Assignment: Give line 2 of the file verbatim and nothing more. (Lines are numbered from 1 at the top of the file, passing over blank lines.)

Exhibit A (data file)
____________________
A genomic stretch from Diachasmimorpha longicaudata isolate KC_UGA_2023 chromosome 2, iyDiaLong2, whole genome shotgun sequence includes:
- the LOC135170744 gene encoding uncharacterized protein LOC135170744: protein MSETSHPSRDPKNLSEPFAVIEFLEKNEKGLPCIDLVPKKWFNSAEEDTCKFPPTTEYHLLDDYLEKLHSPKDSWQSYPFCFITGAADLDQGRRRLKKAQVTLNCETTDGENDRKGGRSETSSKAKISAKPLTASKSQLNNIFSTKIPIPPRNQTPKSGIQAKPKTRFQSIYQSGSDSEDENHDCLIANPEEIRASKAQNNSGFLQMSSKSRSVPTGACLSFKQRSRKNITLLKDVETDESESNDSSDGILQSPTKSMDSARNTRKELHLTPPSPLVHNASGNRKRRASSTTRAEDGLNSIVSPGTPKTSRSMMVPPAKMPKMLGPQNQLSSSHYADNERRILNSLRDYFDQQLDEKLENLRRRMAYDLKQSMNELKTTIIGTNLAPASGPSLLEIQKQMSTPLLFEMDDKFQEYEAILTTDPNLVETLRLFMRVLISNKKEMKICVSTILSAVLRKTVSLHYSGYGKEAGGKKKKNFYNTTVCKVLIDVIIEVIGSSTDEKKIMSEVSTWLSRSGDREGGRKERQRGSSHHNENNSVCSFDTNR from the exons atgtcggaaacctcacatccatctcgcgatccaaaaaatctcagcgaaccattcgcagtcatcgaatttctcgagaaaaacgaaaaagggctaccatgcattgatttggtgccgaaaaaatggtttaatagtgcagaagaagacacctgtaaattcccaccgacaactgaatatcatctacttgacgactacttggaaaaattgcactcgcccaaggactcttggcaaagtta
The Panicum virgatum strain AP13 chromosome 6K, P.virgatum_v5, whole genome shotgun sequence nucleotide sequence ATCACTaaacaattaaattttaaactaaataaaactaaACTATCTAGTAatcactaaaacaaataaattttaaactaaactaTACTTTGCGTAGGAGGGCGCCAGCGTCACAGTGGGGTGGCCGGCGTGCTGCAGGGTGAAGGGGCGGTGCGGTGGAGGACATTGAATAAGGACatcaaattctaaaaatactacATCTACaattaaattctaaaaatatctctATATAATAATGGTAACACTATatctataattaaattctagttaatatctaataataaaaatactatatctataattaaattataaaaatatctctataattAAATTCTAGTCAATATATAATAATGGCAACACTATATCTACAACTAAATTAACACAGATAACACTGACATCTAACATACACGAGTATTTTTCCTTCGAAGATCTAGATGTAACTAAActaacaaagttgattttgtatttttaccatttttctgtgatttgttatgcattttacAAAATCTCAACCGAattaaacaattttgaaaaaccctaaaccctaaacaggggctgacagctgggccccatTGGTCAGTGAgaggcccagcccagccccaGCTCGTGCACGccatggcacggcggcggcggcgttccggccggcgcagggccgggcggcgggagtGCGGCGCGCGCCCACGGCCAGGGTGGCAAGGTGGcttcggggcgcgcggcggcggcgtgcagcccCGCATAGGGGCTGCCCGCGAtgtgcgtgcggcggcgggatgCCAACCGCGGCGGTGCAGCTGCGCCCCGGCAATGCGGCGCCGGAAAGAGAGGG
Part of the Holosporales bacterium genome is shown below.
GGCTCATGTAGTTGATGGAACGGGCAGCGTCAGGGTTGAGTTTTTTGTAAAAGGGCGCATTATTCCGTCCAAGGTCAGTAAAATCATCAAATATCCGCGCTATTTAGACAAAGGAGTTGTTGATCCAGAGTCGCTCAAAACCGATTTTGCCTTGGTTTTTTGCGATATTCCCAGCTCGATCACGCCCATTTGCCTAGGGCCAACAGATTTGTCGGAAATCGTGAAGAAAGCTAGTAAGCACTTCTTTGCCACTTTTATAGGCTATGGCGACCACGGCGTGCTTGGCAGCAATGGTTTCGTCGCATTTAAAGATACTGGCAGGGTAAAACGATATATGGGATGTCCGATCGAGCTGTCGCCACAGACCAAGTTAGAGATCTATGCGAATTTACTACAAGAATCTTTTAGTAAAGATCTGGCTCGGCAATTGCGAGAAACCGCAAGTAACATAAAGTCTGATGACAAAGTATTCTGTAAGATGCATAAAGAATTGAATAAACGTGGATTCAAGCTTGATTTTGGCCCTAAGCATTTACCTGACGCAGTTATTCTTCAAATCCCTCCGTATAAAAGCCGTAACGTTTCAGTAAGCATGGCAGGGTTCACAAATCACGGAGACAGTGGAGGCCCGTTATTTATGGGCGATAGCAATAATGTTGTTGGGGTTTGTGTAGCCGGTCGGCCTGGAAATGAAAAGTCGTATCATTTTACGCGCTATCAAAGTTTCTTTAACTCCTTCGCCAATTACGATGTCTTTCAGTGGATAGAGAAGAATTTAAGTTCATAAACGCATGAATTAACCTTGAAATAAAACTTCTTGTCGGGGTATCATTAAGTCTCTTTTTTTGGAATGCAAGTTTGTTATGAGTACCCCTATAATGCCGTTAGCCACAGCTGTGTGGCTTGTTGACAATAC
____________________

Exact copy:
- the LOC135170744 gene encoding uncharacterized protein LOC135170744: protein MSETSHPSRDPKNLSEPFAVIEFLEKNEKGLPCIDLVPKKWFNSAEEDTCKFPPTTEYHLLDDYLEKLHSPKDSWQSYPFCFITGAADLDQGRRRLKKAQVTLNCETTDGENDRKGGRSETSSKAKISAKPLTASKSQLNNIFSTKIPIPPRNQTPKSGIQAKPKTRFQSIYQSGSDSEDENHDCLIANPEEIRASKAQNNSGFLQMSSKSRSVPTGACLSFKQRSRKNITLLKDVETDESESNDSSDGILQSPTKSMDSARNTRKELHLTPPSPLVHNASGNRKRRASSTTRAEDGLNSIVSPGTPKTSRSMMVPPAKMPKMLGPQNQLSSSHYADNERRILNSLRDYFDQQLDEKLENLRRRMAYDLKQSMNELKTTIIGTNLAPASGPSLLEIQKQMSTPLLFEMDDKFQEYEAILTTDPNLVETLRLFMRVLISNKKEMKICVSTILSAVLRKTVSLHYSGYGKEAGGKKKKNFYNTTVCKVLIDVIIEVIGSSTDEKKIMSEVSTWLSRSGDREGGRKERQRGSSHHNENNSVCSFDTNR from the exons atgtcggaaacctcacatccatctcgcgatccaaaaaatctcagcgaaccattcgcagtcatcgaatttctcgagaaaaacgaaaaagggctaccatgcattgatttggtgccgaaaaaatggtttaatagtgcagaagaagacacctgtaaattcccaccgacaactgaatatcatctacttgacgactacttggaaaaattgcactcgcccaaggactcttggcaaagtta